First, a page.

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Sweet Harvest

Many years have passed since sweet sorghum made its debut in the 1800s as a possible substitute for sugarcane. The crop is now back by popular demand, this time as a potential ethanol feedstock.
By Timothy Charles Holmseth | June 02, 2008
One hundred and fifty years ago sweet sorghum plants could be found swaying in the winds across southeastern United States. A U.S. patent officer brought the plant to the United States in 1853, according to the National Sweet Sorghum Producers and Processors Association. The plant was of interest as a substitute for sugarcane, but extracting dry sugar from the syrup proved to be too difficult. Sorghum production peaked in the 1880s and declined as it faced competition from sugarcane and sugar beets.

Today, sweet sorghum is making its second debut as a versatile feedstock that can be used for food, fuel and animal feed. "It is the only crop that can save the United States,"
says Ismail Dweikat, an associate professor at the University of Nebraska-Lincoln. An agronomy and horticulture expert, Dweikat says the speed bumps, headaches, economical and political challenges the nation presently faces as it attempts to wean itself from foreign oil could be avoided if we would focus on using the sugar from this 18-foot-tall energy crop to produce ethanol. "Despite controversy, support for nonpetroleum fuels remains strong," he says.

Dweikat spoke to attendees at the 13th annual National Ethanol Conference in February in Orlando using this quote from George Washington Carver to kick off his presentation: "I believe that the great Creator has put ores and oils on this earth to give us a breathing spell. As we exhaust them, we must be prepared to fall back on our farms, which is God's true storehouse and can never be exhausted. We can learn to synthesize material for every human need from things that grow."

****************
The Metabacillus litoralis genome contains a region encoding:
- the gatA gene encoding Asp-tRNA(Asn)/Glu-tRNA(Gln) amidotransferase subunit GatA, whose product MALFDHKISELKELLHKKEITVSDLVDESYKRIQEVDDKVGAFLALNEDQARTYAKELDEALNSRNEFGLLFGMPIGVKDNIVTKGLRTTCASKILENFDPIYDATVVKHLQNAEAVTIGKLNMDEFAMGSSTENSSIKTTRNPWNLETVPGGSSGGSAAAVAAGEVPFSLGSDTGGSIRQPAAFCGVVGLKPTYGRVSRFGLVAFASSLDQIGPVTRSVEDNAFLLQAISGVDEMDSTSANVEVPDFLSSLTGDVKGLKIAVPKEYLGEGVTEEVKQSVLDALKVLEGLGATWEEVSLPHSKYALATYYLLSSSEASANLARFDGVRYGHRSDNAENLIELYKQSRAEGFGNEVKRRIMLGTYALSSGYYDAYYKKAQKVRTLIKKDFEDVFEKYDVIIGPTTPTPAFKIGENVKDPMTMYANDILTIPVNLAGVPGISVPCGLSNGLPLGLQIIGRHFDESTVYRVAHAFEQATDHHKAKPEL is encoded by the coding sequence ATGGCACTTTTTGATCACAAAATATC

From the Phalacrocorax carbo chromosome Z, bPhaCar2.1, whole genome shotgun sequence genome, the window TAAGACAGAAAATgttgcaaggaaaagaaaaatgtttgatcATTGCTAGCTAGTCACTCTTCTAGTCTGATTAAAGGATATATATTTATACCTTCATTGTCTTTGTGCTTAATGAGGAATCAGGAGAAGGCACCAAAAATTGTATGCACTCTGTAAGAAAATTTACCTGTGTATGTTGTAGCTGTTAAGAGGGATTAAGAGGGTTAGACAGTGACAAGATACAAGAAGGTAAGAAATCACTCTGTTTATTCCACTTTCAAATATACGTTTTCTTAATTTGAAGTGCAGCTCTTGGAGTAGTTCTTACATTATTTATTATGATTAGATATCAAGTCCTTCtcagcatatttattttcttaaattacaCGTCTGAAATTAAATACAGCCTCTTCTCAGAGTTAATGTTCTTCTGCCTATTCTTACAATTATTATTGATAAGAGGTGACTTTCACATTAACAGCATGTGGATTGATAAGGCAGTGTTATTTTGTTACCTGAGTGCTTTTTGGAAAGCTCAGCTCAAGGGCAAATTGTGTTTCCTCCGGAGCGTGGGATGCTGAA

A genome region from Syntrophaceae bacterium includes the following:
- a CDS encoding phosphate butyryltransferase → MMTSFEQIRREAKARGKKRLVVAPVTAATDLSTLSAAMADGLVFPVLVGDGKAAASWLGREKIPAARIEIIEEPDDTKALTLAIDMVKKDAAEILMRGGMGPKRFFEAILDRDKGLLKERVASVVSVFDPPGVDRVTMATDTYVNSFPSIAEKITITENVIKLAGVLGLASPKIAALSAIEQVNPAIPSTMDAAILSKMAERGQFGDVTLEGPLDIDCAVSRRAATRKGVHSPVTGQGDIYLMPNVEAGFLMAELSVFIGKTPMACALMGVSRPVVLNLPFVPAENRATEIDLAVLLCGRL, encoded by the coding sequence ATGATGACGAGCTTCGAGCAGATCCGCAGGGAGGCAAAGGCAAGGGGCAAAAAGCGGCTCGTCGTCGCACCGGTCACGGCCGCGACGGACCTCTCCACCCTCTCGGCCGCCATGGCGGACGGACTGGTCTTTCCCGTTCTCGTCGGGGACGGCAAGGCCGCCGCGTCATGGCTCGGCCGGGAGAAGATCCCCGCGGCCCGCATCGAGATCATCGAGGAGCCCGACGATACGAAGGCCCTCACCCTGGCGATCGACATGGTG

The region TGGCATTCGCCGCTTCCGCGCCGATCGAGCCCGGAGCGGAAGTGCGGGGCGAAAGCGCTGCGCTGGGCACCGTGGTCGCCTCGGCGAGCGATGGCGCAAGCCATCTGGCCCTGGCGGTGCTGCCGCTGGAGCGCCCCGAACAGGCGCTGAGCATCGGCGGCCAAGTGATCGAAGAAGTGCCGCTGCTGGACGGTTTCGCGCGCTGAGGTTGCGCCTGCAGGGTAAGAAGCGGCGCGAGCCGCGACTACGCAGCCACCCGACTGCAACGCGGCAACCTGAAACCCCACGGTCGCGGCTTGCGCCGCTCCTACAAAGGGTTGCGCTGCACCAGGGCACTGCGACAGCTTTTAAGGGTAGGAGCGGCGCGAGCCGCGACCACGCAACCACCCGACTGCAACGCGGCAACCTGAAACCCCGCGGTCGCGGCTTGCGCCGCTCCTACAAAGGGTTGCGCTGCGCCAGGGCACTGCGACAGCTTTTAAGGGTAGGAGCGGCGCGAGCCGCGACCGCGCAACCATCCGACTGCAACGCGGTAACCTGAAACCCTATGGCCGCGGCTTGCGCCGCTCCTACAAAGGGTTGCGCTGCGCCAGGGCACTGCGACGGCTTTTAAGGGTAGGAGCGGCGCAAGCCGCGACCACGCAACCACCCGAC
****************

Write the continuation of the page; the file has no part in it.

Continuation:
Dweikat believes that sweet sorghum can do the job of producing ethanol for the nation, and he's giving it his personal letter of recommendation. Sweet sorghum is appealing on several fronts, he explains. "It doesn't need additional irrigation so you can save money on irrigation," he says. "It doesn't need as much nitrogen as corn—50 to 60 pounds of nitrogen will give you a full crop of sweet sorghum," he says, noting that one pound of nitrogen is required for each bushel of corn produced.

Dweikat explains that the total biomass stover from corn is 4 to 5 tons per acre plus 150 to 180 bushels of grain per acre. Sweet sorghum trumps corn when produced and sold to
cellulosic ethanol plants. Sweet sorghum typically yields 14 tons of biomass per acre. "If you are selling it for $40 a ton, that's about $560 per acre. That would out-produce corn, with less output," he says, noting they both go for about $40 per ton.